Andean Condor

Andean Condor


Andes Mountains





Latin Name

Vultur gryphus

IUCN conservation status

With a wingspan reaching up to 3.2 metres, it's one of the largest birds capable of flight.

Essentially scavengers, they rely on their sharp eyesight to spot carcasses.

These large birds eat an average of 2 kg of meat per day but can eat up to 7 kg. Their featherless head allows them to dive into carcasses without soiling their feathers. Since they can't carry their food with their legs, they keep the meat to feed their young in their crop.

Adapted for Long Gliding Flights

Condor wings are particularly well suited to gliding. The primary remiges, the feathers at the end of the wings, are curved downwards, providing the wing with great resistance. Carried by warm updrafts, the bird can stay high in the air for hours with only a few flaps of its wings.

Strength in Numbers

This species is gregarious and roosts in groups of 15 to 24 individuals. Depending on the size of the carcass, up to 60 birds may be seen feeding on it! The birds patrol the sky individually in search of carrion but are soon joined by others as they begin their descent to the prize.

Victime de sa taille et de fausses croyances

Jouant un rôel écologique essentiel dans son environnement, soit celui de débarasser les habitats des carcasses, le condor des Andes est malheureusement victime de persécution: en raison de sa taille, on le croit à tort capable de s'en prendre au bétail. Certains oiseaux sont empoisonnés par des carcasses laissées délibérément à leur intention.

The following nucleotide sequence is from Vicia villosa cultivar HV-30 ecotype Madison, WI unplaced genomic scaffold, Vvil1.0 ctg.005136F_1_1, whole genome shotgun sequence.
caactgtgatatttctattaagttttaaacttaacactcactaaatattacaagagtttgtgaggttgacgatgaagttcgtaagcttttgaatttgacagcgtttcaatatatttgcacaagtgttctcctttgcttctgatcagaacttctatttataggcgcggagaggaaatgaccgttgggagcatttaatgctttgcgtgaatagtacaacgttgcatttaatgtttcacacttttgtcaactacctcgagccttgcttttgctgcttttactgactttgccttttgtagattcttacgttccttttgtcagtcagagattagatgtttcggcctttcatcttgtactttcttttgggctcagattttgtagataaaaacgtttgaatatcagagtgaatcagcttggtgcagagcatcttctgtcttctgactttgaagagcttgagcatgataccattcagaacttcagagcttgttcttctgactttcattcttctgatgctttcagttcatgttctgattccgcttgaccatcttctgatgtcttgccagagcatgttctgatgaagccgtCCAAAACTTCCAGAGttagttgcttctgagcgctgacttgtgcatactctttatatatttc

Featured animal


Date of birth

June 21, 1989


27.99 lb / 12,7 kg


Son and his mate moved to the Zoo de Granby from the San Diego Zoo in 2010. When they arrived, they were already a couple and in 2018, they became parents for the first time!

Fun fact

Having a more territorial nature than his mate, our male doesn't let anyone approach him. He participates very well in the different enrichments offered, which he rather enjoys destroying!

Featured animal


Date of birth

July 11, 2000


19.36 lb / 8,78 kg


Adelaïde was born in the San Diego Zoo where she was introduced to her mate Son. Since then, they've formed a couple for life! They have been living at the Zoo de Granby since 2010.

Fun fact

Only three couples have succeeded in producing a chick for this species in zoological institutions. Adélaïde is part of one of them and is the proud mother of these quite rare babies! 

Other animals from South America